Fatigue, cramps, nausea and some bloating. These symptoms all seemed to settle quickly but I was having some difficulty staying in nutritional ketosis at the level required. The scientists seemed to be suggesting that the glucose to ketone ratio should be between 1-2. I like the food on this diet – essentially it a strict version of the vegan diet without grains and legumes and restricted. It seems that lots of things can tip one out of ketosis. I purchased Ellen Davis’ book (Fighting Cancer with a ketogenic diet) – pitfalls can be caffeine, too much protein, eating foods with MSG e.g nutritional yeast. It seems fairly straightforward to achieve ketone levels of around 1mM. But getting the level higher seems to require a daily carb intake of 10-15g and fats as 80% of caloric intake. Getting the “macros” right seems essential. One side effect of the Keto genie diet is bad breath due to ketones…. Luckily Jackie is one of those people who can’t smell ketones..”
Dealing with keto flu – I try to maintain 3-4 litres intake of fluid a day and take mineral supplements. However the ketone levels aren’t rising too well. So I decide to do some fasting (500 calories per day) on top of the diet. I also add in some exogenous ketones and Medium Chain Triglyceride powder which are easily available on the internet. With added fasting, my blood sugar levels are around 3-4 mM and ketones easily spike over 2-3 mM and at their highest reach 5 mM. But on completing the fast and refeeding I am afflicted by pain, abdominal swelling and dreadful fatigue. I feel dreadful. These symptoms pass off after a few days.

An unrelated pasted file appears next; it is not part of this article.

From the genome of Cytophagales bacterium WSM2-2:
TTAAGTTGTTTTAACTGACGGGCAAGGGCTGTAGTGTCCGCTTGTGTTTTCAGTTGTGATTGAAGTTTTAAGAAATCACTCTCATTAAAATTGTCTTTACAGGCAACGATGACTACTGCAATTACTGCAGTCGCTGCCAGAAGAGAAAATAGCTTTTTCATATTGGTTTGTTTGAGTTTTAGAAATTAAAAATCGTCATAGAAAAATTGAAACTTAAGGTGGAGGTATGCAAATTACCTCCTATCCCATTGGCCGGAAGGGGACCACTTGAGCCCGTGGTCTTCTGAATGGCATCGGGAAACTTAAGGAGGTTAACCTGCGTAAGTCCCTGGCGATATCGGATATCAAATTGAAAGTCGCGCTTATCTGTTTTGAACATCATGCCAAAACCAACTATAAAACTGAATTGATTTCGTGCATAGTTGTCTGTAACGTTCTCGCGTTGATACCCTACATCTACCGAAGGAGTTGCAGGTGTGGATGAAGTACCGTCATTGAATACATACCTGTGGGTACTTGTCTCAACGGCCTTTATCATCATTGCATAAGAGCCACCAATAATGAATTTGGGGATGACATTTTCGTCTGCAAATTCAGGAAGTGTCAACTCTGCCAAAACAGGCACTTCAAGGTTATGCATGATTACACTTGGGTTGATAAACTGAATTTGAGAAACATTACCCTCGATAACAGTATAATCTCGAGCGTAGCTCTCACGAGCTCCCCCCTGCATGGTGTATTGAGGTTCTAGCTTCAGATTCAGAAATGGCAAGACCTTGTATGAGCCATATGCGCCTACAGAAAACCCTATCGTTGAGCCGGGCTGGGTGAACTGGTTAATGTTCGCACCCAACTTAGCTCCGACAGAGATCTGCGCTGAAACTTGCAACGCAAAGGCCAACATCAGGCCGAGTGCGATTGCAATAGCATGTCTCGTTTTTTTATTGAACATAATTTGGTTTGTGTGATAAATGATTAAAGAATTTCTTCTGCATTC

After the first four weeks the family holiday is scheduled in Cornwall. I am feeling OK and trying to arrange hyperbaric oxygen at the MS centre. The holiday is fun but I decide to do another fast and the same thing happens when I refeed. I develop a swollen abdomen. This time It is tense and painful. I look in the mirror. My tum sticks out, the veins are distended, my ankles are slightly puffy. I am not jaundiced but when I examine myself I worry that I have developed ascitic fluid. Oh dear – is it malignant or is my liver packing up?
Well one of the effects of the ketogenic diet was to make the lump in my abdomen much much more difficult to feel. So I don’t think it is malignant spread. So what has upset my liver? Is it the off label medications? No. Is it supplement related – too much curcumin? Stop that. But I think back to my physiology – starvation and refeeding can lead to liver injury. My diet has been calorie restricted and low in carbs, so perhaps a fatty liver developed.
Well it all settled down and we returned home to Bristol to prepare for our next challenge: The West Highland Way
I try to do the walk from Glasgow to Fort William on a vegan calorie restricted ketogenic diet while taking Metformin. Not a good idea. Within two days I am having to relax the diet and increase caloric intake. I’m Ok walking on the flat but the power in my legs evaporates on any kind of slope. I start eating eggs and fish. On this regime I manage to complete the 10-15 miles walking every day. Celebrating at the finish with a small feast – including my favourite sticky toffee pudding!!